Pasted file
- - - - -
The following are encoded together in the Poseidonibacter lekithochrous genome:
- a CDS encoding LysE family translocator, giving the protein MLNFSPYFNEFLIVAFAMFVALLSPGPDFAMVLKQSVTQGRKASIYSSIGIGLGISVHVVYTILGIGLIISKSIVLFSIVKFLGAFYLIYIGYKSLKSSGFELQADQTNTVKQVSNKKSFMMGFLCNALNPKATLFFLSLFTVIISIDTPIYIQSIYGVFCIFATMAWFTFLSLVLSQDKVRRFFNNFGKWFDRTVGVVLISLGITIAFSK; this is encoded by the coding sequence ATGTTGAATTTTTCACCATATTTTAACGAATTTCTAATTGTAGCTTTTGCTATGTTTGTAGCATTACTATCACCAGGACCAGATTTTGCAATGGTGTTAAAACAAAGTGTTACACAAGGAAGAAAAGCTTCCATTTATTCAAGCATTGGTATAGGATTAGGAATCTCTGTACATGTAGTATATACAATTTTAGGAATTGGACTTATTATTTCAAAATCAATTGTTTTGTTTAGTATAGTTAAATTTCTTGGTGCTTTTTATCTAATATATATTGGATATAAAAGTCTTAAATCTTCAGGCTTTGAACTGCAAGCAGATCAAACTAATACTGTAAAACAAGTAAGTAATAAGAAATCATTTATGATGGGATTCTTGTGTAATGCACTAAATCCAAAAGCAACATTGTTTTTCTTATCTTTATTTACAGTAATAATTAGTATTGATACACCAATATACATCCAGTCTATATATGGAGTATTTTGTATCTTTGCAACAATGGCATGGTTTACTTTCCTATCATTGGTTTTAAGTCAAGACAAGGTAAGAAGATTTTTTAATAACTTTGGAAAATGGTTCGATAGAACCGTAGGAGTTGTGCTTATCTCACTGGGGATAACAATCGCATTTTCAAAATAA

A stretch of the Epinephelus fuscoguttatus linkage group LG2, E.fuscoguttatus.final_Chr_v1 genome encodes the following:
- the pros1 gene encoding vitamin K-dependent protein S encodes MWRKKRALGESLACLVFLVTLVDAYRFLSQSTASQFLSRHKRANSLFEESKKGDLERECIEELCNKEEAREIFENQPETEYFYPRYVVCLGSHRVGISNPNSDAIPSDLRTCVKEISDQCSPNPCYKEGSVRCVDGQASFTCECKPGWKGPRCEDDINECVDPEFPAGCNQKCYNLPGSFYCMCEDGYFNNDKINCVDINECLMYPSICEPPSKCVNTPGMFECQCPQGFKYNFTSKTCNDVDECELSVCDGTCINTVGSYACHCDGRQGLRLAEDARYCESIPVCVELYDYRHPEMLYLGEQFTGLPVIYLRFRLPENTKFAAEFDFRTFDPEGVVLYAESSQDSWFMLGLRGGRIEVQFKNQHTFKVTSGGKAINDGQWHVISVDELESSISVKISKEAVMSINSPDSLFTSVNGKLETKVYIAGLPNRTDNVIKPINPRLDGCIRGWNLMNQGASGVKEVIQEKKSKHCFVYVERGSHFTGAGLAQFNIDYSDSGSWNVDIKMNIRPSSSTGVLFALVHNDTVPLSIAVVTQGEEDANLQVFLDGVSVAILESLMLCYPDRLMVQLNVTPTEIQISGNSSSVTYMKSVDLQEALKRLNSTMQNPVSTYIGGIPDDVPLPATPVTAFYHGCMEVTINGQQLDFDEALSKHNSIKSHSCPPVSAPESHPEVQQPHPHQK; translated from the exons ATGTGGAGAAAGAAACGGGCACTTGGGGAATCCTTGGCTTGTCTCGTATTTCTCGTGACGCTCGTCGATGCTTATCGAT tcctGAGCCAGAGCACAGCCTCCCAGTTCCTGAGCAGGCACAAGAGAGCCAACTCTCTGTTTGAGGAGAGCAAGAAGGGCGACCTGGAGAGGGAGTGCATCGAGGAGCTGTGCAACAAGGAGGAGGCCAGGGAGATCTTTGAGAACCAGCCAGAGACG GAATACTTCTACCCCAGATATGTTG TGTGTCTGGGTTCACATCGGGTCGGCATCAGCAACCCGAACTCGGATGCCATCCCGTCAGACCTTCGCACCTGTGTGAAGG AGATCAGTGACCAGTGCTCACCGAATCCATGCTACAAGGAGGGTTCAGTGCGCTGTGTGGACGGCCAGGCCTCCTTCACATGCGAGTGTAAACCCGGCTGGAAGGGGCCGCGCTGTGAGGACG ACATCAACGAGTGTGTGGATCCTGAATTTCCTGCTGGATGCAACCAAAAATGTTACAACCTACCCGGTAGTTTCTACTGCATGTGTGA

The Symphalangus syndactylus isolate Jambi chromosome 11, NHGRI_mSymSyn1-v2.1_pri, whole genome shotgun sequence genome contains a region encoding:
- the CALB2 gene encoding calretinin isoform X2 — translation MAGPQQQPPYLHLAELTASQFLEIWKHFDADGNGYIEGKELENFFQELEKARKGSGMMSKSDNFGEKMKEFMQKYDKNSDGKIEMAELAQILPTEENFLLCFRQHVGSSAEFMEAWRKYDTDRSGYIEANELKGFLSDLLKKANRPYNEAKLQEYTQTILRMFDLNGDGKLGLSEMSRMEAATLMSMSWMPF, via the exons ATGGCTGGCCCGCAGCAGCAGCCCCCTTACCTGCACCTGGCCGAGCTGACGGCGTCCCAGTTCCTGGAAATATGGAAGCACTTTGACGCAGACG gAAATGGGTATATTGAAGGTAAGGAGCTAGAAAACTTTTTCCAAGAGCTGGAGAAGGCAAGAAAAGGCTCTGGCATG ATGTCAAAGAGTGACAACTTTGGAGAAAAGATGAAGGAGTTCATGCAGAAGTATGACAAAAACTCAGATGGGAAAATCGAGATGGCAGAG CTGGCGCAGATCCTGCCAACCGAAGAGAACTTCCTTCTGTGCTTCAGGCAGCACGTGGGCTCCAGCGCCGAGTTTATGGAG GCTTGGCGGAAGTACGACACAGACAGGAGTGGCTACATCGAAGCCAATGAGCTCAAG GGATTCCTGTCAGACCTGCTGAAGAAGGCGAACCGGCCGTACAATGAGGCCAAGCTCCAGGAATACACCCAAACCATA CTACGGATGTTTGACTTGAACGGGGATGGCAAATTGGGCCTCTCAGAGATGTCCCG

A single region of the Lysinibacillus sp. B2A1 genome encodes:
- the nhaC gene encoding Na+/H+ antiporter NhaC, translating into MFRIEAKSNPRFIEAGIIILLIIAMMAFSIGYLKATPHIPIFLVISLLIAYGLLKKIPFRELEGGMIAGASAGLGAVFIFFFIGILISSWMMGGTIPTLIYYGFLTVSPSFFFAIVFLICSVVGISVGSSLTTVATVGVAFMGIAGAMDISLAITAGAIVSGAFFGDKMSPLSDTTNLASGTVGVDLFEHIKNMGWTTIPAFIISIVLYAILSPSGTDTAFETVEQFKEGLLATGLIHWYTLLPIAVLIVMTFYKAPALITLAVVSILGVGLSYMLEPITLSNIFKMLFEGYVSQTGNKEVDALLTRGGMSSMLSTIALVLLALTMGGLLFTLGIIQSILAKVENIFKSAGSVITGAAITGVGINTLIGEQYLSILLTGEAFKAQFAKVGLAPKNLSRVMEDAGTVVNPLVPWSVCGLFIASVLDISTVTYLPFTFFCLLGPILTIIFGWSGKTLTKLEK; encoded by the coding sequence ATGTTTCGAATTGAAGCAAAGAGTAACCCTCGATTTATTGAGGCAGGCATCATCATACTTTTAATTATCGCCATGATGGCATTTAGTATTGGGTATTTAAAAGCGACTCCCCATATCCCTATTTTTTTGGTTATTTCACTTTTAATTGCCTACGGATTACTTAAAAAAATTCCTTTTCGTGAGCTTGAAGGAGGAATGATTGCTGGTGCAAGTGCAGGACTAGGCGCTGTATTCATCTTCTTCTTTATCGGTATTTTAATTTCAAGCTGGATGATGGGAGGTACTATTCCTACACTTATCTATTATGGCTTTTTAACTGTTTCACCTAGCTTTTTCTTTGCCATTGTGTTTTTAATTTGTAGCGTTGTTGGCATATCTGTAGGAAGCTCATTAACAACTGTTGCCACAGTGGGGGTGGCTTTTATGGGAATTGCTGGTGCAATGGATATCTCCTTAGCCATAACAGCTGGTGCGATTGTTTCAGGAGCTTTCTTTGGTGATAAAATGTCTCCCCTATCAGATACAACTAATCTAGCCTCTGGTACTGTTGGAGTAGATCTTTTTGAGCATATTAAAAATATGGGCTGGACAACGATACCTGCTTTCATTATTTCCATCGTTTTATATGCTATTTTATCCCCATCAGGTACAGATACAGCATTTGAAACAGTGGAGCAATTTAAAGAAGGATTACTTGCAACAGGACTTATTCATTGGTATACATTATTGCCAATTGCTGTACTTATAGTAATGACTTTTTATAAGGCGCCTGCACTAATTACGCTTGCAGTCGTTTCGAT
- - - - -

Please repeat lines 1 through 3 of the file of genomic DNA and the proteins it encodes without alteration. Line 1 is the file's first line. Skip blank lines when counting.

The following are encoded together in the Poseidonibacter lekithochrous genome:
- a CDS encoding LysE family translocator, giving the protein MLNFSPYFNEFLIVAFAMFVALLSPGPDFAMVLKQSVTQGRKASIYSSIGIGLGISVHVVYTILGIGLIISKSIVLFSIVKFLGAFYLIYIGYKSLKSSGFELQADQTNTVKQVSNKKSFMMGFLCNALNPKATLFFLSLFTVIISIDTPIYIQSIYGVFCIFATMAWFTFLSLVLSQDKVRRFFNNFGKWFDRTVGVVLISLGITIAFSK; this is encoded by the coding sequence ATGTTGAATTTTTCACCATATTTTAACGAATTTCTAATTGTAGCTTTTGCTATGTTTGTAGCATTACTATCACCAGGACCAGATTTTGCAATGGTGTTAAAACAAAGTGTTACACAAGGAAGAAAAGCTTCCATTTATTCAAGCATTGGTATAGGATTAGGAATCTCTGTACATGTAGTATATACAATTTTAGGAATTGGACTTATTATTTCAAAATCAATTGTTTTGTTTAGTATAGTTAAATTTCTTGGTGCTTTTTATCTAATATATATTGGATATAAAAGTCTTAAATCTTCAGGCTTTGAACTGCAAGCAGATCAAACTAATACTGTAAAACAAGTAAGTAATAAGAAATCATTTATGATGGGATTCTTGTGTAATGCACTAAATCCAAAAGCAACATTGTTTTTCTTATCTTTATTTACAGTAATAATTAGTATTGATACACCAATATACATCCAGTCTATATATGGAGTATTTTGTATCTTTGCAACAATGGCATGGTTTACTTTCCTATCATTGGTTTTAAGTCAAGACAAGGTAAGAAGATTTTTTAATAACTTTGGAAAATGGTTCGATAGAACCGTAGGAGTTGTGCTTATCTCACTGGGGATAACAATCGCATTTTCAAAATAA

A stretch of the Epinephelus fuscoguttatus linkage group LG2, E.fuscoguttatus.final_Chr_v1 genome encodes the following: